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I'm pretty new to recording, and I am not a very good or inspired writer, so I find myself doing a lot of covers of songs I like so that I can learn more about the process, and learn more about certain musical techniques, and get inside the heads of artists that are gods to me. So that is the early phase of my journey to become good at recording and become a better musician.

My hope is that by breaking it down, deconstructing how a song is done, and then reconstructing it from scratch, using my own tracks, I can learn a lot. I also figure that if the song comes out sounding all lumpy, that I can't blame the song or the original recording; I then have to figure out why I made it so lumpy.

I use that characterization because recording a song is a lot like making mashed potatoes; when you are first making them, they are lumpy, and it takes a lot of elbow grease to make them smooth. Seems to be the same with my music; it sounds pretty lumpy when I get all the tracks playing together for the first time, and then I work on it (forever) until it hopefully finally sounds a lot better. Un-lumpy.

And once through that process if it sounds reasonably similar to the original, then maybe that is a mark of progress. Doing a cover removes the large unknown regarding whether a song itself is good or not from the equation. Its already good; the question is can I record a version from scratch and make it sound good. Or can I record it and make it sound somewhat like the original. This also gives me a framework to try different ideas; a clav in place of a funk guitar, for instance.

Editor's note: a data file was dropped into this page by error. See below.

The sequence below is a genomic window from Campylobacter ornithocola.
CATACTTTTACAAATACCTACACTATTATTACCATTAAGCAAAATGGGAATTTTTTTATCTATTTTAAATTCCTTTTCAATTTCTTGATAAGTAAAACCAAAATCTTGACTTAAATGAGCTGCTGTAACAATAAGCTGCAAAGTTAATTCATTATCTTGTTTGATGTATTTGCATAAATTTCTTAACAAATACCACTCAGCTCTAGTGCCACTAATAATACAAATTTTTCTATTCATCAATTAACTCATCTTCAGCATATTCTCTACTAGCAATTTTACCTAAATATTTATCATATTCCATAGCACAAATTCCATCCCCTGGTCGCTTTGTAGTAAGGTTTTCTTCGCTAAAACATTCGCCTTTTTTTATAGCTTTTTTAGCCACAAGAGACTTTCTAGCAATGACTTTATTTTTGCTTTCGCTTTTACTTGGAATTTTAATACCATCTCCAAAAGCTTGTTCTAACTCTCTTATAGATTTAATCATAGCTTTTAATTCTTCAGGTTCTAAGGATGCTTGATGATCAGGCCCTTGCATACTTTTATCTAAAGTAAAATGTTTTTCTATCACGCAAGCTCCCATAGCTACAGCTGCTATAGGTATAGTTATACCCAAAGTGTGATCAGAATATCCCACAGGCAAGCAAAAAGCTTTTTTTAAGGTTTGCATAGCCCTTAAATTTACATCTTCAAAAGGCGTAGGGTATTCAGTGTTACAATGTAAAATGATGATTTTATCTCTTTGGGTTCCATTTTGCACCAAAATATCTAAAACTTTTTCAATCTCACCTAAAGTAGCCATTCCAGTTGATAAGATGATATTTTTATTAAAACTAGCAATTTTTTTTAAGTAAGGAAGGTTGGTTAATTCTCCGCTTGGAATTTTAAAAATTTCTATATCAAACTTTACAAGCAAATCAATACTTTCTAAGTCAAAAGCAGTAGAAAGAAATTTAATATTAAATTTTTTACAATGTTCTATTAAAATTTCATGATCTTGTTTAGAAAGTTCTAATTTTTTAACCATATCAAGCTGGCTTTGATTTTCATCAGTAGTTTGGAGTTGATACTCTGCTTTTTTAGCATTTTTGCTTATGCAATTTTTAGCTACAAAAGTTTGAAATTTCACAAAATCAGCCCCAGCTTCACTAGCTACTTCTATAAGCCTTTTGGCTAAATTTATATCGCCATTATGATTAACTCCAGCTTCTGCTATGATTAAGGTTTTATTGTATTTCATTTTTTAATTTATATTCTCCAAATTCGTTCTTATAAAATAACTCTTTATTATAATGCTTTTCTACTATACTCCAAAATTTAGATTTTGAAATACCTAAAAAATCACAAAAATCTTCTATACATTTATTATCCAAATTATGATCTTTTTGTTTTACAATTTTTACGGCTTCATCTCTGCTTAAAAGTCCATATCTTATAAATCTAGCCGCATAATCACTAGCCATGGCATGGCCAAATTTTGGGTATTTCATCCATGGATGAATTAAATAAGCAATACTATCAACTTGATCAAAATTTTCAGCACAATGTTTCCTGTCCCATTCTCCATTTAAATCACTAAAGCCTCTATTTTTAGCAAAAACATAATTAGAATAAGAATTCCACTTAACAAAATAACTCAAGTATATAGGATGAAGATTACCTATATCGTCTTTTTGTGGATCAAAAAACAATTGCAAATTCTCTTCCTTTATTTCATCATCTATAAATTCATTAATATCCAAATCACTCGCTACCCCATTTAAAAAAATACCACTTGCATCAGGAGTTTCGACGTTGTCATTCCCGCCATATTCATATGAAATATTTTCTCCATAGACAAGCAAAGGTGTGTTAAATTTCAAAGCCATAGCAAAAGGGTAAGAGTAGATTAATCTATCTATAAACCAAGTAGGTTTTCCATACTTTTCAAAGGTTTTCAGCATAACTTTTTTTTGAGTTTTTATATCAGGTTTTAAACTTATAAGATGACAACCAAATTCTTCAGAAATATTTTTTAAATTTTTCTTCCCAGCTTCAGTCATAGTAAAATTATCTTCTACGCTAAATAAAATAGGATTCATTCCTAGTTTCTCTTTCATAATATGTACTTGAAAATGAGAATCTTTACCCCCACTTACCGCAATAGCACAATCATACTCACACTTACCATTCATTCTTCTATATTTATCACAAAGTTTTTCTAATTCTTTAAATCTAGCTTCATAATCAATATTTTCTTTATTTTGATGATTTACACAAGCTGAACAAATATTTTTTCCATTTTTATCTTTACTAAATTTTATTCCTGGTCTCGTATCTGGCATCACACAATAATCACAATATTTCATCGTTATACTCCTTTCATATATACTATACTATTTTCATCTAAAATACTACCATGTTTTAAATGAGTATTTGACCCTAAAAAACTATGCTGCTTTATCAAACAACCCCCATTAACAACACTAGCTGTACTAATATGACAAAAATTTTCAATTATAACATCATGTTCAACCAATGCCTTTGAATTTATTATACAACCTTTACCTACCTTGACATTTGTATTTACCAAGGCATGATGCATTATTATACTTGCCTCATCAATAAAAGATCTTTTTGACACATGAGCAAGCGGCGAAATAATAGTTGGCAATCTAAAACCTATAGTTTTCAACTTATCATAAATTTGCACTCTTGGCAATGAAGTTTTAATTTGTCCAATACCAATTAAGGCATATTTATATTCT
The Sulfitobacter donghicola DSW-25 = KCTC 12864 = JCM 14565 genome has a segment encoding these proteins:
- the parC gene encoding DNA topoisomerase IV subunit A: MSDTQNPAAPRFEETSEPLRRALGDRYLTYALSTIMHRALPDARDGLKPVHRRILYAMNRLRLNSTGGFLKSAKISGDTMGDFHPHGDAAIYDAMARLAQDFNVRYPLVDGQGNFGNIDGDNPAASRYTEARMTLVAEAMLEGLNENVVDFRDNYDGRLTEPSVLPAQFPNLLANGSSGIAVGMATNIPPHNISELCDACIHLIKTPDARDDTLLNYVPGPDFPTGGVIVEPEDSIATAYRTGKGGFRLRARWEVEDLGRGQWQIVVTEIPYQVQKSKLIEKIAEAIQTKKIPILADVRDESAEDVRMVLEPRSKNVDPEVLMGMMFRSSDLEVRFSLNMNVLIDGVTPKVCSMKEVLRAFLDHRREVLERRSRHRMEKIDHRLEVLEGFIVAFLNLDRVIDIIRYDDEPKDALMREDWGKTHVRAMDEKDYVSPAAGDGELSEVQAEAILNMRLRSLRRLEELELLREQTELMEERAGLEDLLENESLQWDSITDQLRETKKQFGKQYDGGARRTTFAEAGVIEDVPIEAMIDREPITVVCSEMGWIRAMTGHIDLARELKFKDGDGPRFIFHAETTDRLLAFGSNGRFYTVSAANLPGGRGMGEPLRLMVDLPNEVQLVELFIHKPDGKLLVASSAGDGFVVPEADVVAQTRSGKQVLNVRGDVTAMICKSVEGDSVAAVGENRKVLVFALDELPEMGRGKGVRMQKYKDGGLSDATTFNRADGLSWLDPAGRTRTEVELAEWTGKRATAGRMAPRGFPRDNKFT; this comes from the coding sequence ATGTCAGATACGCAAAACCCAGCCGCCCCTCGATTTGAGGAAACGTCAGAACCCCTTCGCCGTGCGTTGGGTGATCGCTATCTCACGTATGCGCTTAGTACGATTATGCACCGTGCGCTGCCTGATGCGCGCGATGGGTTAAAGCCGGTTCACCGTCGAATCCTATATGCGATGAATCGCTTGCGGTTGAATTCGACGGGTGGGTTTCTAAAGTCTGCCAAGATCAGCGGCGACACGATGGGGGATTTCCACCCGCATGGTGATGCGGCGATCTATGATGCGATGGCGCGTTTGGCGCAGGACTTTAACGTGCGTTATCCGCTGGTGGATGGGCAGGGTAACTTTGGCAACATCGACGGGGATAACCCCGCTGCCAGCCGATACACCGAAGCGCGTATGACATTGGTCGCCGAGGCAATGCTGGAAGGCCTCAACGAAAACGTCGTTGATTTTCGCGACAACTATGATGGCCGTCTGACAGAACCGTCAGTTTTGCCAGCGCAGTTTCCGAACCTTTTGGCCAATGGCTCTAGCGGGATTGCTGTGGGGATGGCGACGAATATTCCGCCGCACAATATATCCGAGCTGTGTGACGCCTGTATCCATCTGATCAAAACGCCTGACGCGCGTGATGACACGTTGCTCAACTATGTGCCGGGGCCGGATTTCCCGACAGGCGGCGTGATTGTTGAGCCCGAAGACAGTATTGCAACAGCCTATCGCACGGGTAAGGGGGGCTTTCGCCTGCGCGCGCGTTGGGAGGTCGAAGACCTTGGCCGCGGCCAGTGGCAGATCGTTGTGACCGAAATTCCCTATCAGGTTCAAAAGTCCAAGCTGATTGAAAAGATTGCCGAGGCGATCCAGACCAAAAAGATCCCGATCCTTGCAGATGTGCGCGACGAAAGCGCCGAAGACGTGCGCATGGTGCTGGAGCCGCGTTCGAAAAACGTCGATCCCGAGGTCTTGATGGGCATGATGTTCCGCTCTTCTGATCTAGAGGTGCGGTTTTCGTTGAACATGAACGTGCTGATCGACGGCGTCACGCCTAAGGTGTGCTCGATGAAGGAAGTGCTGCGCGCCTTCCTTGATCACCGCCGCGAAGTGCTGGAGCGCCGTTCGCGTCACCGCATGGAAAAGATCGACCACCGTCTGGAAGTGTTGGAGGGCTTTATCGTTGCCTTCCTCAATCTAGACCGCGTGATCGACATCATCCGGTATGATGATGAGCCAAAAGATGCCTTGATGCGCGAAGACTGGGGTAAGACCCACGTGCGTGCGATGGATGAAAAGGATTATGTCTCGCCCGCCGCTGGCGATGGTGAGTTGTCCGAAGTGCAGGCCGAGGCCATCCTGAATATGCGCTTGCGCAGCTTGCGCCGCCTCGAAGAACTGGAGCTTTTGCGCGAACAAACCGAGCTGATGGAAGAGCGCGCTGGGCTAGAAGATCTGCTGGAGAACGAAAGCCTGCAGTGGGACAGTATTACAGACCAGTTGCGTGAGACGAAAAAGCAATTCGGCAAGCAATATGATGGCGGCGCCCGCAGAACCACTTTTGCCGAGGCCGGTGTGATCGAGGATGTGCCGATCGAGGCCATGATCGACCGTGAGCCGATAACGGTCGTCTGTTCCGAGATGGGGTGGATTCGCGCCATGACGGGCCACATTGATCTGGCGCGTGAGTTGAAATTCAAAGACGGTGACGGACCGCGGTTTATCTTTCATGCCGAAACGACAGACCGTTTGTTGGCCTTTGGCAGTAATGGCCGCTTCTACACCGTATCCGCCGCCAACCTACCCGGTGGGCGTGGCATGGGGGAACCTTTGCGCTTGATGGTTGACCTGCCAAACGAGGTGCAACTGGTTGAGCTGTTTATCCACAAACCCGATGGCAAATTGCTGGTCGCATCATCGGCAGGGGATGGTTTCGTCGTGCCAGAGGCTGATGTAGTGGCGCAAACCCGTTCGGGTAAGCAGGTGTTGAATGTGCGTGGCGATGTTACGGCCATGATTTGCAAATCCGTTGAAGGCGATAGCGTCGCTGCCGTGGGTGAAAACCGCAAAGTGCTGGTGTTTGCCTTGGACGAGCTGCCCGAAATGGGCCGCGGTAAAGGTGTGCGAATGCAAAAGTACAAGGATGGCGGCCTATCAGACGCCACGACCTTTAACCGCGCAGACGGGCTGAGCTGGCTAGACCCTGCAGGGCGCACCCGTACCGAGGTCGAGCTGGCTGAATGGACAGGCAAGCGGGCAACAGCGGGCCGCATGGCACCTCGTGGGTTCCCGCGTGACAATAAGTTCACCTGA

So its a little like I am using the existing creation of a real artist (thank you, Herbie Hancock) as training wheels for me to learn a craft. That all seems to be working, to an extent.

Now, if I wanted someone's advice here on the forums, could I post a track (which will likely be a cover) to get feedback (hopefully constructive)?

Your thoughts are appreciated.



DogsoverLava Sat, 11/28/2015 - 14:12

I think you'd be okay to do this tom - particularly as a new or novice recorder -- your cover would fall under fair use as part of a recording learning module. On my website there's an early article on the process I used getting into recording and I too started with a covers - I think that's the norm -- I think it accelerates the learning process - but don't overlook original expression as well. There's also lots of places like Reddit etc that have forums particularly devotes to this kind of thing. I think the trick is to find where you feel most at home or where you identify with the mission of the site or forum and start contributing. Just read the posting guidelines and keep a good spirit and you should be fine.

DonnyThompson Sat, 11/28/2015 - 22:02

I think that what you are describing falls under the fair use act, in that it's being used in an educational scenario... but it's best to get Chris to weigh in first. ( @audiokid )

I've posted a cover version or two here myself over the past few years, always for the purpose of engineering critique and never in a promotional way... and I never faced any objection to it, and they are still there, no one deleted them for a TOS violation....but looking back now, I probably should have checked with the boss first to make sure it was okay.

FWIW, I think it's a great learning tool. It used to be quite common in recording schools. When I was studying formally ( and privately) my instructor had me do this exercise several times, and I found it to be invaluable as a learning exercise.

I've paged Chris to get him to weigh in on this...